Blood pressure is the force of blood against blood vessels walls. Normal blood pressure is anything below 130/85 mmHg – ideally below 120/80 mmHg.
Blood pressure is a good health indicator
Blood pressure and its value indicates the condition of your heart. Blood pressure is the force with which the blood acts on the walls of blood vessels. The higher the pressure the more stress is applied on arteries.
Blood pressure is applied by the heart, which beats 60 – 70 times per minute on average (this value depends on every individual alone. Some may have a higher or lower BPM – beats per minute – rate).
The heart operates in two cycles. First cycle is when the heart is extended and filled with blood (pretty much the same as when you fill the balloon with air). In second cycle the heart shrink and pushes blood through the veins (air is left out of balloon).
Diastolic and systolic blood pressure
When heart shrinks, vessels expands – this is referred to as top or systolic blood pressure. When the heart expands (to be filled with blood) the pressure in the blood vessels lowers (as vessels shrinks) – this is referred to as the lower or diastolic blood pressure.
When talking about blood pressure, blood pressure is always referred to as a double number, for example 120/80 mmHg. These two values represent systolic and diastolic blood pressure respectively. The unit of measure is mmHg – millimetres of mercury.
Blood pressure is what ensures proper flow of blood in the blood vessels which supply organs with oxygen and nutrients that are necessary for their proper functioning.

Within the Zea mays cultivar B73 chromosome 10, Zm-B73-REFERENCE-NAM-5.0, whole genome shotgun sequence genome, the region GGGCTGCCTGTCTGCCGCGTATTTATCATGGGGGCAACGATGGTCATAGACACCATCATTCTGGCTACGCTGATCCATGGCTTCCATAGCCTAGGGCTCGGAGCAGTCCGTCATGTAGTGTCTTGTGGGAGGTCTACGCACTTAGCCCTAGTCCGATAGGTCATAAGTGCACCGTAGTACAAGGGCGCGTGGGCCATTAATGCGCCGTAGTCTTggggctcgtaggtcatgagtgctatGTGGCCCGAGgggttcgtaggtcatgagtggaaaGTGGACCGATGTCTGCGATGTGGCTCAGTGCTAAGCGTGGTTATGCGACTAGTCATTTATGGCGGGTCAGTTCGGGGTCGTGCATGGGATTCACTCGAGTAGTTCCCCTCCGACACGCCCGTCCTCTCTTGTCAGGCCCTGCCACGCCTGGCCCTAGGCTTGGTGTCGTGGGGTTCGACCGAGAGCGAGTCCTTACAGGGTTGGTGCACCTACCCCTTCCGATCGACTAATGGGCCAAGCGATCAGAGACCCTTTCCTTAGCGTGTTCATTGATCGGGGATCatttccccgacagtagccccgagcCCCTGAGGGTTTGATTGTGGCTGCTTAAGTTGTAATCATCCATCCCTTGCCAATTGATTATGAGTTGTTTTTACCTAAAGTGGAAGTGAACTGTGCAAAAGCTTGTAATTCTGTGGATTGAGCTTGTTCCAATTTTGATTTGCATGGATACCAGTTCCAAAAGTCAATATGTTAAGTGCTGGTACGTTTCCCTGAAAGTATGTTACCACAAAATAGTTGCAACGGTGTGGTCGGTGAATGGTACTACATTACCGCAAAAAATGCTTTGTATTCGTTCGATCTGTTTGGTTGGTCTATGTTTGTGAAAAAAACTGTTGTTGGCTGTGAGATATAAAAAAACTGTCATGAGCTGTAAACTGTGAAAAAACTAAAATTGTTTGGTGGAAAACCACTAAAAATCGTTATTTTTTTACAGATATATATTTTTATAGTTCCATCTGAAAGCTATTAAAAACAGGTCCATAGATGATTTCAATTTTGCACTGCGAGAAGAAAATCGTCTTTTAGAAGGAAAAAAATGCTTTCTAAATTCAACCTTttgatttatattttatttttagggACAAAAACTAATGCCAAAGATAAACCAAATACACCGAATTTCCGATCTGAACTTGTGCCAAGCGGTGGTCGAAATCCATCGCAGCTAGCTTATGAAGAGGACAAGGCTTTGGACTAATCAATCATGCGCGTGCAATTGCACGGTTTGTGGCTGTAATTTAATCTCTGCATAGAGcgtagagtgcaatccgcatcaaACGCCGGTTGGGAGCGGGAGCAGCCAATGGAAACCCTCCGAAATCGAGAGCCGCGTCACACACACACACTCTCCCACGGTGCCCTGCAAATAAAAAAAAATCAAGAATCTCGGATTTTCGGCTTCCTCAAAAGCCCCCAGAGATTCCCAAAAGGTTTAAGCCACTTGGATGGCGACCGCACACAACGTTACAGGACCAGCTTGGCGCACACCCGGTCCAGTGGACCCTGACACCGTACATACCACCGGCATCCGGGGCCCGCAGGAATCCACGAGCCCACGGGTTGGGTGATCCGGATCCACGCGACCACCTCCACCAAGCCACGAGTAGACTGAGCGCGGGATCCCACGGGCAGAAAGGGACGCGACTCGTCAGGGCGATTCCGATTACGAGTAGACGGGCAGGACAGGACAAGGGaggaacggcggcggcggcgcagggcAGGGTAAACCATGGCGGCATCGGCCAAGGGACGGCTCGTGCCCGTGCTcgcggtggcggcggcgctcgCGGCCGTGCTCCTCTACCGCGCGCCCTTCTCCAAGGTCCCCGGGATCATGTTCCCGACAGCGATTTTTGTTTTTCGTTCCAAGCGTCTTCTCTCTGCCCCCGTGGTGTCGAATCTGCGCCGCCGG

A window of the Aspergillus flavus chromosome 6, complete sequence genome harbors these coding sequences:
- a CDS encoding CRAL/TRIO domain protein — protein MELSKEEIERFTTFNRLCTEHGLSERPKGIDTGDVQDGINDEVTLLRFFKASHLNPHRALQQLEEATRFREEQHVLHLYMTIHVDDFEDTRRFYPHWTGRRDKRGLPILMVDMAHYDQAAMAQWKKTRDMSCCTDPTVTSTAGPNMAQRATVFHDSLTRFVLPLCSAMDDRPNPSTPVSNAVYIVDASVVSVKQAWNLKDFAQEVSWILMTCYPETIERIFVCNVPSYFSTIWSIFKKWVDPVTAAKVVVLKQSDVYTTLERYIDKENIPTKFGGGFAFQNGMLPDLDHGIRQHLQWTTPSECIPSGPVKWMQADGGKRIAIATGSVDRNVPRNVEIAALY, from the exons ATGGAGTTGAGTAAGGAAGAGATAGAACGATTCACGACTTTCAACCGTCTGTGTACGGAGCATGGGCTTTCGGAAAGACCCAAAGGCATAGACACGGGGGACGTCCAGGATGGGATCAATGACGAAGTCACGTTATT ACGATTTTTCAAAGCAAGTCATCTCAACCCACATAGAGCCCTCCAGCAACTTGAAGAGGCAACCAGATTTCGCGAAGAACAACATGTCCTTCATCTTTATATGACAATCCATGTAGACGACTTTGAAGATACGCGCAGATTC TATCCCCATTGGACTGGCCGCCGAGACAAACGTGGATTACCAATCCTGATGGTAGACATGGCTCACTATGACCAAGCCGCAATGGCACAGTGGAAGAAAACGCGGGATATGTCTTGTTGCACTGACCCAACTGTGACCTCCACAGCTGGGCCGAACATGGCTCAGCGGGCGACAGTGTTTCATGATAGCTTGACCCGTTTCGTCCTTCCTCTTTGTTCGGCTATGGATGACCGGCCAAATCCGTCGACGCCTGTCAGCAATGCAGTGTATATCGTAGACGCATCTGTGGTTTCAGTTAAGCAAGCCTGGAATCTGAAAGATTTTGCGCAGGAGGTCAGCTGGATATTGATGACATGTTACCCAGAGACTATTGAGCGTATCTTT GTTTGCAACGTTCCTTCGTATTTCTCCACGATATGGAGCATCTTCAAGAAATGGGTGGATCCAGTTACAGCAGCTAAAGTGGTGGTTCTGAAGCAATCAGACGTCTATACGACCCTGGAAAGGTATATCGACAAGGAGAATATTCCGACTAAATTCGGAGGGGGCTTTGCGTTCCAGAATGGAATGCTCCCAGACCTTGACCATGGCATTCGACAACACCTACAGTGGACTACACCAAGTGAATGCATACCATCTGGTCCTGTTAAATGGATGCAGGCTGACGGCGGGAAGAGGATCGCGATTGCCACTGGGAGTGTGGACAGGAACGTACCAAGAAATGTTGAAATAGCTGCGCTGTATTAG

Low, normal and high blood pressure
High blood pressure is anything above 140/90 mmGh. High blood pressure is also referred to as hypertension.
Low blood pressure is anything below 110/70 mmGh. Low blood pressure is also referred to as hypotension.
Why blood pressure rises / drops?
The cause of high blood pressure in most people is not known but there are known factors that affect and increase the risk of high blood pressure and the development of cardiovascular disease. Certain factors such as heredity, age, gender cannot be influenced. However other risk factors which may be influenced are obesity, diet with too much salt, drinking too much alcohol, smoking, exposure to stress and lack of physical activity. Clearly – mitigating these risks will lower your blood pressure.
Prolonged high blood pressure can cause cardiovascular disease, heart failure, stroke and kidney failure. Read more about high blood pressure symptoms.
Low blood pressure has no known risks associated to it. In some rare cases, people with hypotension (low blood pressure) need medical attention. Read more about low blood pressure symptoms.